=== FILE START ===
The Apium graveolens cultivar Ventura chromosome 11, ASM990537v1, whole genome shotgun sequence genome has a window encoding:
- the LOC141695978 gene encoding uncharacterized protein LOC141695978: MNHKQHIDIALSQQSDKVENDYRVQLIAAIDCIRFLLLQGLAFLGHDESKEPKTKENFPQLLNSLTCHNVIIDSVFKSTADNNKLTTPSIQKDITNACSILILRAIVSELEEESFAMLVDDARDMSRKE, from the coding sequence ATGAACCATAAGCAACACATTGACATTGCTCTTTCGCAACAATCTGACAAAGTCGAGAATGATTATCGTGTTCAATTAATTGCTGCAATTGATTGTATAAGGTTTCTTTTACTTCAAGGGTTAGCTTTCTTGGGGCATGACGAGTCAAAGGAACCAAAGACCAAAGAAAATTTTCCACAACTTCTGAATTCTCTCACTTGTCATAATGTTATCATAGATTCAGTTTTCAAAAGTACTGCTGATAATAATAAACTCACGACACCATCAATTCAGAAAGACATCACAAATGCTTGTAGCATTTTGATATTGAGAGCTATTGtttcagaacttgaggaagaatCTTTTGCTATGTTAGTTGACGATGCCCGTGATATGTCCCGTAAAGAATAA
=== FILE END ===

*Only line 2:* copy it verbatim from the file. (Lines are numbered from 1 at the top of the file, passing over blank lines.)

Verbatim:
- the LOC141695978 gene encoding uncharacterized protein LOC141695978: MNHKQHIDIALSQQSDKVENDYRVQLIAAIDCIRFLLLQGLAFLGHDESKEPKTKENFPQLLNSLTCHNVIIDSVFKSTADNNKLTTPSIQKDITNACSILILRAIVSELEEESFAMLVDDARDMSRKE, from the coding sequence ATGAACCATAAGCAACACATTGACATTGCTCTTTCGCAACAATCTGACAAAGTCGAGAATGATTATCGTGTTCAATTAATTGCTGCAATTGATTGTATAAGGTTTCTTTTACTTCAAGGGTTAGCTTTCTTGGGGCATGACGAGTCAAAGGAACCAAAGACCAAAGAAAATTTTCCACAACTTCTGAATTCTCTCACTTGTCATAATGTTATCATAGATTCAGTTTTCAAAAGTACTGCTGATAATAATAAACTCACGACACCATCAATTCAGAAAGACATCACAAATGCTTGTAGCATTTTGATATTGAGAGCTATTGtttcagaacttgaggaagaatCTTTTGCTATGTTAGTTGACGATGCCCGTGATATGTCCCGTAAAGAATAA